A number of interesting insights arose out of the live webinar, ‘Building a Sustainable Approach to Motor Claims’, hosted yesterday, 18th November, by e2e Total Loss Vehicle Management [e2e]. Panel members included representatives from AA Insurance Services, Ageas Insurance, Co-op Insurance, and the National Body Repair Association [NBRA].
The question ‘Are we as an industry, giving the customer what they want?’ brought the customer to the centre of the discussion. Whilst utilisation of reclaimed parts provides many benefits, including reduced cost and wider social responsibility, the benefit to the customer is often overlooked yet experience shows that customers are very receptive to the use of reclaimed parts in the repair process. The panel agreed that a reclaimed parts solution brings positive customer experience in many different scenarios, from avoiding a vehicle being written off for sentimental reasons, to helping reduce downtime/alternative vehicle hire whilst a replacement vehicle is sourced.
Utilisation of reclaimed parts at the right time was a recurring theme, recognizing that reclaimed parts are not appropriate for every repair and that an entire repair cannot necessarily be completed using only reclaimed parts. However, to realise the maximum benefit from a reclaimed parts strategy, Neil Joslin, COO of e2e stressed that reclaimed parts cannot just be a Plan B for when Plan A fails. Taking the uncertainties presented by Brexit as an example, trying to quickly put a reclaimed parts solution in place at the point where difficulties are being experienced in getting parts across borders, or tariffs on parts are driving repair costs up even further, is going to be fraught with difficulties. Committing to adopting a reclaimed parts strategy, and investing the time in selecting the right partner and establishing processes that serve and support the insurer’s claims management function is crucial to success.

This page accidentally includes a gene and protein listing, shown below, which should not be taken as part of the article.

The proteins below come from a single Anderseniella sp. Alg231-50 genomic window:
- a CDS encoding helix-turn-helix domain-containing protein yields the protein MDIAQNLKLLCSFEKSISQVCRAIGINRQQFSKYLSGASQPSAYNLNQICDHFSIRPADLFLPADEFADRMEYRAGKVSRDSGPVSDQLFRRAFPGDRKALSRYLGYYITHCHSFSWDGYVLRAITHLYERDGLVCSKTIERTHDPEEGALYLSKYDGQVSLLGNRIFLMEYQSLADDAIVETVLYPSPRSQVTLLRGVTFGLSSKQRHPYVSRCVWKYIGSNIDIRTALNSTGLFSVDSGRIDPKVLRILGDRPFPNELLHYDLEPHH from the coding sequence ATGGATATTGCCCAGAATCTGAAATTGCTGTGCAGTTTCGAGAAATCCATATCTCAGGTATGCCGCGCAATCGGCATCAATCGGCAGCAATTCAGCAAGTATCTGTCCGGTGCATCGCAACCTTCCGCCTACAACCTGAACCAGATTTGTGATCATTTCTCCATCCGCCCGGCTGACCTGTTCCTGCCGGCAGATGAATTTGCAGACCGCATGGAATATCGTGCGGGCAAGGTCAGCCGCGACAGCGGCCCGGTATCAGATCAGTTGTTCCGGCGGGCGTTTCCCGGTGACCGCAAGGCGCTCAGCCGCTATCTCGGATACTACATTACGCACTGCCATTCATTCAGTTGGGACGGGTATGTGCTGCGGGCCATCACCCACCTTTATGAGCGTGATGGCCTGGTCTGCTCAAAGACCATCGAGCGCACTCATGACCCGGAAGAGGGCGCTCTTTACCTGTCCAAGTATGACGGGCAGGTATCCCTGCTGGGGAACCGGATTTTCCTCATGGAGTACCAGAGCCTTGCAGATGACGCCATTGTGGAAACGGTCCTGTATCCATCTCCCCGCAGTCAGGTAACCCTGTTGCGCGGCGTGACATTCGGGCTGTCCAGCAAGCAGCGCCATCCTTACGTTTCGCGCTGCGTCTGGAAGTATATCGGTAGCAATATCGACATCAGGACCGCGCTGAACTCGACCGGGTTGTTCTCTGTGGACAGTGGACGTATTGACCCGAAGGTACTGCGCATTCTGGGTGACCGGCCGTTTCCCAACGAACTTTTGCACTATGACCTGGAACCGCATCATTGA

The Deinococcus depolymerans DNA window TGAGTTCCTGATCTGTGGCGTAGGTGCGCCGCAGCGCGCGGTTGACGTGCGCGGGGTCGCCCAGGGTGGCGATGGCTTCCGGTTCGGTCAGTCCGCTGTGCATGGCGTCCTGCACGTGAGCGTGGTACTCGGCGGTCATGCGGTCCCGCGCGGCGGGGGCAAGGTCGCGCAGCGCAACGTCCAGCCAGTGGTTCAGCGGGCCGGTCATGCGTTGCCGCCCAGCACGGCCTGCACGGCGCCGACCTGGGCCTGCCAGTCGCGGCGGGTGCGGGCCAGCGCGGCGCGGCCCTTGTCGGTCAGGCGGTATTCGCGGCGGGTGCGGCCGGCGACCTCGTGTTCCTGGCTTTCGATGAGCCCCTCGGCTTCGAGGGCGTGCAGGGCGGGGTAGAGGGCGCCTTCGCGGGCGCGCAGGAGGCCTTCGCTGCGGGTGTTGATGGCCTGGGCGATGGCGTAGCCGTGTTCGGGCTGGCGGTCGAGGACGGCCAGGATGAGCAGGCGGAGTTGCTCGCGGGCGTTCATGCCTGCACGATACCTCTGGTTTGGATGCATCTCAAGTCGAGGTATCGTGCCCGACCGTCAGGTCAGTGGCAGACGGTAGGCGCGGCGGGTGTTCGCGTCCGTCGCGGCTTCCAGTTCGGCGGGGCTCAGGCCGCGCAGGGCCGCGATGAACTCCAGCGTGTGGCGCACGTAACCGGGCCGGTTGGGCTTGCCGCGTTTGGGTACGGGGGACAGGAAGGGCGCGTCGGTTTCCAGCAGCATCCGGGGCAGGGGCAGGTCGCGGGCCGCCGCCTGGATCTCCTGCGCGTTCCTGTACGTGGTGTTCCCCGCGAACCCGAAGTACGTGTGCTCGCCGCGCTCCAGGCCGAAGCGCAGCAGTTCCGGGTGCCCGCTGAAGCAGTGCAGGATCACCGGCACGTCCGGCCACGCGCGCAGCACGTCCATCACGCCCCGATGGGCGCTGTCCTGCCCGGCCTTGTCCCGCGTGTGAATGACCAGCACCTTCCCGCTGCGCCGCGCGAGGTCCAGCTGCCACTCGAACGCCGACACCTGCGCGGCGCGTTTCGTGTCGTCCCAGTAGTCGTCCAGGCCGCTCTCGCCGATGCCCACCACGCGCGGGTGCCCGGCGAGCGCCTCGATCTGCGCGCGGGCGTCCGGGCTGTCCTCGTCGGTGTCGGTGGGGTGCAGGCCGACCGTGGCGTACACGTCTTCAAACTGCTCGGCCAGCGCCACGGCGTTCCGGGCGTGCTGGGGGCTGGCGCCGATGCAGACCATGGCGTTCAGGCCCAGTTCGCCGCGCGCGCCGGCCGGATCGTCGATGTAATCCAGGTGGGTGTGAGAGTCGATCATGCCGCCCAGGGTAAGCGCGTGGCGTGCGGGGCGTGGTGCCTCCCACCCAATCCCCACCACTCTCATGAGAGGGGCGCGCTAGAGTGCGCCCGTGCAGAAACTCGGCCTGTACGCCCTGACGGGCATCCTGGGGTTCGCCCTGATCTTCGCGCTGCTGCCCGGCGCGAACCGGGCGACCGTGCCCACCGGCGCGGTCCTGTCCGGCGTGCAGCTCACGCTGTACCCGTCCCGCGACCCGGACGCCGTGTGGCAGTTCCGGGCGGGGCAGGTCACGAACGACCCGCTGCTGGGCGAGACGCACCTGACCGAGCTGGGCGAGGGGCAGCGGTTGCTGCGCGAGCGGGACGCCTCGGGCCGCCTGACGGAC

Some concerns were raised about demand for reclaimed parts out stripping availability as more insurers consider the concept due to parts supply being impacted by Covid and fears that Brexit will further compound difficulties. Joslin explained that there is a large stock of end of life and total loss vehicles in the UK, within the e2e network alone, and decisions can be taken around how to utilise that stock to meet demand for parts.
Reputation risk and provenance of reclaimed parts was questioned – how to ensure parts are from genuine end of life vehicles and CAT Bs, and not from a stolen vehicle. The new industry standard for reclaimed parts, the VRA Certification Scheme, introduced by the Vehicle Recyclers’ Association earlier this year, was acknowledged to be driving increased professionalism in the supply of reclaimed parts. Quality grading of parts and provenance details form part of the scheme’s audit process and improve buyer confidence. It was noted that reliability in terms of order and delivery was as good as OEM parts, provided you had an established supplier partner and processes in place.
The ability to give the customer choice to avoid a total loss situation through the use of reclaimed parts was seen to be valuable, as was the ability to reflect increasing public focus on protecting the planet which has been amplified by the ‘Attenborough and Thunberg effect’. Repair, rather than throw away and replace, can be seen to be growing in popularity generally across many aspects of consumer life.
As well as discussing the cost saving benefits delivered by reclaimed parts the additional labour cost for the repairer to prepare the part for use was considered. The combined cost representing a saving on the retail price of a new OEM part was seen to be a net win. The intangible benefits of reclaimed parts related to the customer journey and experience were also highlighted.
Collaboration was identified as a future accelerator to create a step change in the evolution of the reclaimed parts market; whilst questions were raised about the grey area in insurer processes whereby a vehicle is identified as repairable or a total loss at FNOL and starts its journey accordingly. If reclaimed parts can be used to re-categorise that vehicle as economically repairable, how easily can the insurer’s claims infrastructure achieve that switch?
Commenting as hosts of the webinar, Neil Joslin, COO at e2e said: “We were absolutely thrilled by the reaction to the webinar, both the appetite from insurers and repairers to sit on the panel, a registered audience of over 300 members and the volume of questions from the audience. Clearly reclaimed parts is front of mind across the industry and we were delighted to facilitate the sharing of views and understanding via this webinar. We will continue to advocate the use and potential of reclaimed parts and to represent the professional salvage and recycling agents who are making this concept a reality, across the insurance industry.”